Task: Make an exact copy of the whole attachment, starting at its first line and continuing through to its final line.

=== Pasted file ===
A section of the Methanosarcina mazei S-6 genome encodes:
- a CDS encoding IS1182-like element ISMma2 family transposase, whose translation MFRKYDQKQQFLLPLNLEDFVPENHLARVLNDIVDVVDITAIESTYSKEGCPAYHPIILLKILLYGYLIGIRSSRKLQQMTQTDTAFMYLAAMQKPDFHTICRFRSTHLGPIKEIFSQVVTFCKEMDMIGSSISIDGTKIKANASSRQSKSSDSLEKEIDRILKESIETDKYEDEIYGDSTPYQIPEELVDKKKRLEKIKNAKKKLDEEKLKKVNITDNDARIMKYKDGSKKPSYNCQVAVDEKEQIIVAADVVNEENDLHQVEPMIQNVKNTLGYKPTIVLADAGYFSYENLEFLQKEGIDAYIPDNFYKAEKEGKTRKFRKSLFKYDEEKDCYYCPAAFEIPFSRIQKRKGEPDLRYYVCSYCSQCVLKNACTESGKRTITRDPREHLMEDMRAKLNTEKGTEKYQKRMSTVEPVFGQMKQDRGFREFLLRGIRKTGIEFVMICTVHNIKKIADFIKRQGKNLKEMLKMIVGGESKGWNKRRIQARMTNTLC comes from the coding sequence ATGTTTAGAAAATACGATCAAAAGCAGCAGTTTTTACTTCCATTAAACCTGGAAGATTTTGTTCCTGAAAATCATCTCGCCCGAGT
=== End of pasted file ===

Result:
A section of the Methanosarcina mazei S-6 genome encodes:
- a CDS encoding IS1182-like element ISMma2 family transposase, whose translation MFRKYDQKQQFLLPLNLEDFVPENHLARVLNDIVDVVDITAIESTYSKEGCPAYHPIILLKILLYGYLIGIRSSRKLQQMTQTDTAFMYLAAMQKPDFHTICRFRSTHLGPIKEIFSQVVTFCKEMDMIGSSISIDGTKIKANASSRQSKSSDSLEKEIDRILKESIETDKYEDEIYGDSTPYQIPEELVDKKKRLEKIKNAKKKLDEEKLKKVNITDNDARIMKYKDGSKKPSYNCQVAVDEKEQIIVAADVVNEENDLHQVEPMIQNVKNTLGYKPTIVLADAGYFSYENLEFLQKEGIDAYIPDNFYKAEKEGKTRKFRKSLFKYDEEKDCYYCPAAFEIPFSRIQKRKGEPDLRYYVCSYCSQCVLKNACTESGKRTITRDPREHLMEDMRAKLNTEKGTEKYQKRMSTVEPVFGQMKQDRGFREFLLRGIRKTGIEFVMICTVHNIKKIADFIKRQGKNLKEMLKMIVGGESKGWNKRRIQARMTNTLC comes from the coding sequence ATGTTTAGAAAATACGATCAAAAGCAGCAGTTTTTACTTCCATTAAACCTGGAAGATTTTGTTCCTGAAAATCATCTCGCCCGAGT